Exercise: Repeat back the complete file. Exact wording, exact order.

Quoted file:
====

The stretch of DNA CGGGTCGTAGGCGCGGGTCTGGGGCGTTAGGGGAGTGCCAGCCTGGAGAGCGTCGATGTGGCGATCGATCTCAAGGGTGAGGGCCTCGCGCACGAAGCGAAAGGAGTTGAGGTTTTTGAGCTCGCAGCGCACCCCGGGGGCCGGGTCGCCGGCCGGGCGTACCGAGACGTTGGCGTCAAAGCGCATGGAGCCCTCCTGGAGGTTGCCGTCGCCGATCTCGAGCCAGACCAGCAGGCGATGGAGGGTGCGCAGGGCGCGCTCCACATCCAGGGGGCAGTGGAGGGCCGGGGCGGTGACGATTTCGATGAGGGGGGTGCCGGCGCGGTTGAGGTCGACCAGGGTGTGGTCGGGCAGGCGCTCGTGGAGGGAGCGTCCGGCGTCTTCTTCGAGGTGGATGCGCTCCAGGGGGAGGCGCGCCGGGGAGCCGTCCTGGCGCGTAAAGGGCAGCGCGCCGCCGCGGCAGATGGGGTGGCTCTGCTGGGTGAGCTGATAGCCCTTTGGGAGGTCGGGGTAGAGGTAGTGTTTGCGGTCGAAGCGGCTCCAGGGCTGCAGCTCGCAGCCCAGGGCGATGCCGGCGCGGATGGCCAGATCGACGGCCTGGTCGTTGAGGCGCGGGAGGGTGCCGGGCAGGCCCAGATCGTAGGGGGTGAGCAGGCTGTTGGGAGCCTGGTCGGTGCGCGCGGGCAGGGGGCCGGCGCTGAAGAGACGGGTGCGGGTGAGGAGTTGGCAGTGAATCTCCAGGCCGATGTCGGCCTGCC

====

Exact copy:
The stretch of DNA CGGGTCGTAGGCGCGGGTCTGGGGCGTTAGGGGAGTGCCAGCCTGGAGAGCGTCGATGTGGCGATCGATCTCAAGGGTGAGGGCCTCGCGCACGAAGCGAAAGGAGTTGAGGTTTTTGAGCTCGCAGCGCACCCCGGGGGCCGGGTCGCCGGCCGGGCGTACCGAGACGTTGGCGTCAAAGCGCATGGAGCCCTCCTGGAGGTTGCCGTCGCCGATCTCGAGCCAGACCAGCAGGCGATGGAGGGTGCGCAGGGCGCGCTCCACATCCAGGGGGCAGTGGAGGGCCGGGGCGGTGACGATTTCGATGAGGGGGGTGCCGGCGCGGTTGAGGTCGACCAGGGTGTGGTCGGGCAGGCGCTCGTGGAGGGAGCGTCCGGCGTCTTCTTCGAGGTGGATGCGCTCCAGGGGGAGGCGCGCCGGGGAGCCGTCCTGGCGCGTAAAGGGCAGCGCGCCGCCGCGGCAGATGGGGTGGCTCTGCTGGGTGAGCTGATAGCCCTTTGGGAGGTCGGGGTAGAGGTAGTGTTTGCGGTCGAAGCGGCTCCAGGGCTGCAGCTCGCAGCCCAGGGCGATGCCGGCGCGGATGGCCAGATCGACGGCCTGGTCGTTGAGGCGCGGGAGGGTGCCGGGCAGGCCCAGATCGTAGGGGGTGAGCAGGCTGTTGGGAGCCTGGTCGGTGCGCGCGGGCAGGGGGCCGGCGCTGAAGAGACGGGTGCGGGTGAGGAGTTGGCAGTGAATCTCCAGGCCGATGTCGGCCTGCC